How do MLB stars get paid? Per game or per week?
Major League Baseball is famous for their decade long contacts worth astronomical amounts, but how do the biggest stars of the game get paid?
Opening day is upon us in the MLB. On April 1st the teams hit the diamond for a full 162 game slate, after last years abbreviated regular season was cut short by coronavirus. Perhaps the best news of all is that in all 15 opening day stadiums there will be fans, all be it limited, there will be fans.
Fans return to the stadiums for Opening Day
The parks will be packed, we’ll remember how much better hot dogs taste in baseball stadiums, we’ll sing “Take Me Out to the Ball Game” in the 7th inning stretch and things will start to feel a little normal again, at least for 9 innings.
For the players, the new season means a return to pre-covid times, and a return to pre-covid salaries. The 2020 season was marred by a shrunken season, which meant slashed salaries. The 60 game season forced a 63% pay cut for every player around the league.
That means the five biggest earners in the Majors, Stephen Strasburg, Clayton Kershaw, Mike Trout, Jon Lester and Max Scherzer had to forfeit a combined $108 million last year.
So now that things are slowly getting back to normal in the big leagues, their salaries will go back to normal, and their payment schedules will be restored. For the most part players are paid twice a month, on the first and 15th, like many of us reading this article.
The manner in which players get paid has generally set guidelines put in place by the league. Unlike the NBA, where it is mandated that players are paid in 24 installments throughout the year, in the MLB players and teams are free to negotiate the frequency in which they are paid and when they are paid.
The base payment plan dictates players will be paid bi-monthly while the season is in play. Normally the post season, offseason and spring training are months where players are not payed, unless specifically detailed in their contracts. Playoff runs do include bonuses, and during spring training players are given weekly allowances.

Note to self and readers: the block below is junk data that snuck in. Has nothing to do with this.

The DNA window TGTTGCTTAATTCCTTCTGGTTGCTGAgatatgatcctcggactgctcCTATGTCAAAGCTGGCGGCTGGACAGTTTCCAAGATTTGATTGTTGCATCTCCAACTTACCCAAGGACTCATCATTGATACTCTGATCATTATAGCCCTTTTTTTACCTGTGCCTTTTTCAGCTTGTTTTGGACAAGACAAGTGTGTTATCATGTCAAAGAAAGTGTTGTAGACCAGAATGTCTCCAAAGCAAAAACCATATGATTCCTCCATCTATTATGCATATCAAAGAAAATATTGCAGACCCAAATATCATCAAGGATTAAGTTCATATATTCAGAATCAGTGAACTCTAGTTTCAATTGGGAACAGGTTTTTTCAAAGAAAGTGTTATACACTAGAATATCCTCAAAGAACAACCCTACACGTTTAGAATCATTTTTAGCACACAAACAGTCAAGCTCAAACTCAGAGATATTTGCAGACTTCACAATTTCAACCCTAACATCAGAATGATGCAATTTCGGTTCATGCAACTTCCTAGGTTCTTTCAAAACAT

Trevor Bauer went against the norm this offseason and took a shorter contract than we are used to seeing for the big stars of the big leagues. Instead of a decade long commitment to a team, like Mike Trout (10 years) or Fernando Tatis Jr. (14 years), the Dodgers pitcher took a three year deal which will make him the highest paid player in the league, collecting $40 million dollars this year,
The MLB minimum has been raised to $570,500 this year. This season will stretch from the 1st of April into early November, meaning seven months of the season and 14 paychecks will be deposited throughout that season. Every two weeks the lowest earning players in the league will collect around $40,000.
If we plug Trevor Bauer’s salary into the equation, he would be earning around $2.8 million every two weeks during the seven month season. And remember, Bauer is a pitcher. In 2016 he pitched in the most games in his entire career, 35. Even if he breaks his record of games pitched, he will still be looking at around a million dollars per outing